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Vintage Toronto Ads: The Artwork of Royal Bank Plaza

20090120royalbank1.jpg
Source: artscanada 218/219, February/March 1978

During the development of Royal Bank Plaza, building designer Boris Zerafa was tasked with commissioning artwork to enhance the complex, especially the atrium. Artists based in locales ranging from Quebec to Italy were contacted and given sketches and scale models of the building to work from, though we wonder if any samples of the gold-plated windows were included.
Today’s ad spotlights four of the commissions. Clockwise from top left: Rita Letendre (born 1928) and her abstract painting Irowakan, which, like other murals she produced for display in Toronto, was later destroyed; Foliage, a bronze by sculptor Gio Pomodoro (1930–2002) that was placed outside the building and was the only piece to predate the complex; Jesus Raphael Soto (1923–2005) and Suspended Virtual Volume, his ceiling sculpture consisting of ten thousand aluminium rods; and Mariette Rousseau-Vermette (1926–2006) standing in front of her tapestry, Reflection.


20090120royalbank2.jpg
Source: artscanada 218/219, February/March 1978

Soto was interviewed about his piece in the same issue of artscanada that this ad appeared in. He discussed the reasoning behind using white and yellow rods:

It is my belief that an art that is investigating pure structure should avoid as much as possible unprogrammable variations of colour. Some variations can be programmed, others can only be dealt with by intuition or simply according to taste. When working on a monumental scale I think you have to avoid gratuitous preferences. You look for relationships in the elements. I could have put many colours in the structure at the bank and it would have worked, but it would be betraying a colourless space. It would mean using the space as a frame instead of integrating with it, which I didn’t want. This is why I chose the simplest colours: white, and yellow, which is a close variant of white, and the nylon cable which becomes grey. This is the reason for the sobriety of the sculpture.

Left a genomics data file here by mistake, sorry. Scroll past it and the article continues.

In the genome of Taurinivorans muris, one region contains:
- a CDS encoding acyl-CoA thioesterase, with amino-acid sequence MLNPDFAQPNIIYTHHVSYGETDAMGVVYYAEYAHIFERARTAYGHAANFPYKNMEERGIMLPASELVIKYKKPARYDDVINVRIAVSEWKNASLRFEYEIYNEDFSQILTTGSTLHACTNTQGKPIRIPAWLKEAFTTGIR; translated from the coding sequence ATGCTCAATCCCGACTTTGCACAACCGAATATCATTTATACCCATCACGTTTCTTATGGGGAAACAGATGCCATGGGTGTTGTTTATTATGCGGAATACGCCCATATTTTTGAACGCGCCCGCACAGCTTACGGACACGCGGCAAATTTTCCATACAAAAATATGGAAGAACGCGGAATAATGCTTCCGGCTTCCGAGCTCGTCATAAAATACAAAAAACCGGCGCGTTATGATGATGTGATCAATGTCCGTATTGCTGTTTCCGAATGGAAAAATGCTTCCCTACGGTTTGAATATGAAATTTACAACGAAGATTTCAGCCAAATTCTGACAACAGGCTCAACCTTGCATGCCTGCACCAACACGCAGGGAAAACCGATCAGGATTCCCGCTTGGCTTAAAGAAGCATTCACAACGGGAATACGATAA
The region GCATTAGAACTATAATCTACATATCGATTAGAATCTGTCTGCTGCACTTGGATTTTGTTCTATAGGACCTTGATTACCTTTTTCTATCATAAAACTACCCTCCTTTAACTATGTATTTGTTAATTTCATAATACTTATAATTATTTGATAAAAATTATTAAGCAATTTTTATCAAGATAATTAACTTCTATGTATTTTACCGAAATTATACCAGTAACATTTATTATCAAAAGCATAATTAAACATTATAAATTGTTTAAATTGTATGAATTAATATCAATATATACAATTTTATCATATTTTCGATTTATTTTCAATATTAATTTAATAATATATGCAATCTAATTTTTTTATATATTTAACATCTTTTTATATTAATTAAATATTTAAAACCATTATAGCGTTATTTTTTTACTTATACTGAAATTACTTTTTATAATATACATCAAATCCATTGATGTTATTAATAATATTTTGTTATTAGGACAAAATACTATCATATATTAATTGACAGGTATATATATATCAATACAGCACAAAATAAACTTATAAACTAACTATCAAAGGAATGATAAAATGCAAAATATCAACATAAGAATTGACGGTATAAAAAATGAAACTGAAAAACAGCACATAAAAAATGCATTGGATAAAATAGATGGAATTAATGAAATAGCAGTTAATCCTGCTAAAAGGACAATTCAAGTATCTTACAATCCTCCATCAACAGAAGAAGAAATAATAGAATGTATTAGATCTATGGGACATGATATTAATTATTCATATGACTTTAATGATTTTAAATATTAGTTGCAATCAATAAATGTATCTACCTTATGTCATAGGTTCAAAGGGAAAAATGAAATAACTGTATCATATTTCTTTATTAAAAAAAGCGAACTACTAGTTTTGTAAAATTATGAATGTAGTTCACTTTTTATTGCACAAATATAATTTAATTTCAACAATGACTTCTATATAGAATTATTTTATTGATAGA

Though the atrium space has been reduced over the years, and a good view of Soto’s work from the lower retail level is no longer possible, Suspended Virtual Volume merits a recommendation for tourists from Frommer’s.

Comments

  • http://null chriskayTO

    Thanks for sharing – I’ve been looking for any old photos of this space for a while. I worked here, and the atrium space and bank branch below have been extensively modified since the complex opened, and the only way to see Soto’s work is to access an office on a floor that faces into the atrium, or from a third (maybe fourth?) floor catwalk.
    A shame, in my opinion.

  • http://null Astin

    That floor is now the trading floor for RBC Capital Markets on the 2nd floor of the building (between the two towers). Chriskay is right in that it can only be seen from offices facing inwards or the catwalk. It’s still pretty impressive from the catwalk.

  • http://undefined spacejack

    Still probably the nicest glass tower in the city.